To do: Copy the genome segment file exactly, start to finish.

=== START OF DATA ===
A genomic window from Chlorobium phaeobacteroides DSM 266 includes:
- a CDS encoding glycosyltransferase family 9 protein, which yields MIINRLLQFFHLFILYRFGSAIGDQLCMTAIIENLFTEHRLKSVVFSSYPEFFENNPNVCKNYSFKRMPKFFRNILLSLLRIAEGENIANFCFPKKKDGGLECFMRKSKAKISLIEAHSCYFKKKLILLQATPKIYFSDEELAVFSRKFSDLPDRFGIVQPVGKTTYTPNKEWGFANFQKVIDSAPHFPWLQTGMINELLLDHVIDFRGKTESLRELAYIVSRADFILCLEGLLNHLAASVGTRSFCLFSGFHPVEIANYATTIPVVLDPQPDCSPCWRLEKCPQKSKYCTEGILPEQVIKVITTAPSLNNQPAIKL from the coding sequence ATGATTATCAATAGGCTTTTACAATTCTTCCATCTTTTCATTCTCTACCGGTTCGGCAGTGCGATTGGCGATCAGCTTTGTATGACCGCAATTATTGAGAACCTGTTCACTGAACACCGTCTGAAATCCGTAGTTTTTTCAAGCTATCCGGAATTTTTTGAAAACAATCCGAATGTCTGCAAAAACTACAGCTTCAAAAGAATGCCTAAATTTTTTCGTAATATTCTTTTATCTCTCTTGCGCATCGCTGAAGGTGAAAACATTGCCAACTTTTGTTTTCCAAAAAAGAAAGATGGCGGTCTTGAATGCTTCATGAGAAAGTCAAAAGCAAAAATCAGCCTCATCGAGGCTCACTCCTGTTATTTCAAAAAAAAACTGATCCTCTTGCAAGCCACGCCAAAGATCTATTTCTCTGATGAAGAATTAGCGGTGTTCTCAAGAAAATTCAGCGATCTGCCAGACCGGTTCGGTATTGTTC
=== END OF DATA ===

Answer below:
A genomic window from Chlorobium phaeobacteroides DSM 266 includes:
- a CDS encoding glycosyltransferase family 9 protein, which yields MIINRLLQFFHLFILYRFGSAIGDQLCMTAIIENLFTEHRLKSVVFSSYPEFFENNPNVCKNYSFKRMPKFFRNILLSLLRIAEGENIANFCFPKKKDGGLECFMRKSKAKISLIEAHSCYFKKKLILLQATPKIYFSDEELAVFSRKFSDLPDRFGIVQPVGKTTYTPNKEWGFANFQKVIDSAPHFPWLQTGMINELLLDHVIDFRGKTESLRELAYIVSRADFILCLEGLLNHLAASVGTRSFCLFSGFHPVEIANYATTIPVVLDPQPDCSPCWRLEKCPQKSKYCTEGILPEQVIKVITTAPSLNNQPAIKL from the coding sequence ATGATTATCAATAGGCTTTTACAATTCTTCCATCTTTTCATTCTCTACCGGTTCGGCAGTGCGATTGGCGATCAGCTTTGTATGACCGCAATTATTGAGAACCTGTTCACTGAACACCGTCTGAAATCCGTAGTTTTTTCAAGCTATCCGGAATTTTTTGAAAACAATCCGAATGTCTGCAAAAACTACAGCTTCAAAAGAATGCCTAAATTTTTTCGTAATATTCTTTTATCTCTCTTGCGCATCGCTGAAGGTGAAAACATTGCCAACTTTTGTTTTCCAAAAAAGAAAGATGGCGGTCTTGAATGCTTCATGAGAAAGTCAAAAGCAAAAATCAGCCTCATCGAGGCTCACTCCTGTTATTTCAAAAAAAAACTGATCCTCTTGCAAGCCACGCCAAAGATCTATTTCTCTGATGAAGAATTAGCGGTGTTCTCAAGAAAATTCAGCGATCTGCCAGACCGGTTCGGTATTGTTC